Vetting third-party apps, not reading your Gmail: Google
After facing a backlash over reports that third-party app developers can read your Gmail, Google on Wednesday said the company is continuously vetting developers and their apps that integrate with Gmail before it opens them for general access.
A Wall Street Journal report earlier this week claimed that the search giant is reportedly allowing third-party app developers scan through Gmail accounts.
Google "continues to let hundreds of outside software developers scan the inboxes of millions of Gmail users who signed up for email-based services offering shopping price comparisons, automated travel-itinerary planners or other tools", the report said.
According to Google, it gives both enterprise admins and individual consumers transparency and control over how their data is used.
"We make it possible for applications from other developers to integrate with Gmail -- like email clients, trip planners and customer relationship management (CRM) systems -- so that you have options around how you access and use your email," Suzanne Frey, Director, Security, Trust and Privacy, Google Cloud, said in a blog post.
Before a published, non-Google app can access your Gmail messages, it goes through a multi-step review process at the company, it said.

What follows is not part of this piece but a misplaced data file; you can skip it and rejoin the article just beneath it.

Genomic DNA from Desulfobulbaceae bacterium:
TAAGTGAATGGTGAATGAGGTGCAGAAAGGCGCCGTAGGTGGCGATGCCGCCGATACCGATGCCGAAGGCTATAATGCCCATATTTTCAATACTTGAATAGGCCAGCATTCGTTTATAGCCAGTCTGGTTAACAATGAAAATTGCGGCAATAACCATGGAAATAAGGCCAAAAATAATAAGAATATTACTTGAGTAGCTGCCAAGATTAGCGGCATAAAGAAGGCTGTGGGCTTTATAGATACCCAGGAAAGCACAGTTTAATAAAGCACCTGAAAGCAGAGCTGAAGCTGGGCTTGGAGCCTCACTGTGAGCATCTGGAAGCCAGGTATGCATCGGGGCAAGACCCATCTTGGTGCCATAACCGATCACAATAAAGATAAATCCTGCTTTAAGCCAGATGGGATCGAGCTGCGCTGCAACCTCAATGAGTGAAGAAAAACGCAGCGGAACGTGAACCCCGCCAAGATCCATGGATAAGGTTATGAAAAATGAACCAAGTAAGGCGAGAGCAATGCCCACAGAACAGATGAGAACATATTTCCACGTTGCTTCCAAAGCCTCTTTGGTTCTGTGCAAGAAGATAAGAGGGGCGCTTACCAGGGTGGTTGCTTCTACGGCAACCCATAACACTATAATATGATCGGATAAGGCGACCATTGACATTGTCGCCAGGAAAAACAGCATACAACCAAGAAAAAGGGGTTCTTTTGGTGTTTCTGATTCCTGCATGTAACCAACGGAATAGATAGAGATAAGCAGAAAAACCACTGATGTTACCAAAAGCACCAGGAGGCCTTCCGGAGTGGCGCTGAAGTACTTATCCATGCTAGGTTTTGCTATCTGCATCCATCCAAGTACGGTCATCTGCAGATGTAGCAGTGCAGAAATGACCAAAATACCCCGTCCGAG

Frey stressed that the company reviews non-Google applications to make sure they continue to meet its policies, and suspend them when it is aware they do not.
"Before a non-Google app is able to access your data, we show a permissions screen that clearly shows the types of data the app can access and how it can use that data.
"We strongly encourage you to review the permissions screen before granting access to any non-Google application," the Internet giant suggested.
According to Google, Gmail has safety features such as protections that allow it to prevent more than 99.9 percent of spam and phishing emails from reaching the inbox.
"We do not process email content to serve ads, and we are not compensated by developers for API access. Gmail's primary business model is to sell our paid email service to organizations as a part of G Suite," Frey informed.
The practice of automatic processing has caused some to speculate mistakenly that Google "reads" your emails.
"To be absolutely clear: no one at Google reads your Gmail, except in very specific cases where you ask us to and give consent, or where we need to for security purposes, such as investigating a bug or abuse," she added.
Gmail has nearly 1.4 billion users globally -- more users than the next 25 largest email providers combined.
In 2017, Google had said its computers will soon stop reading the emails of its Gmail users to personalize their ads.
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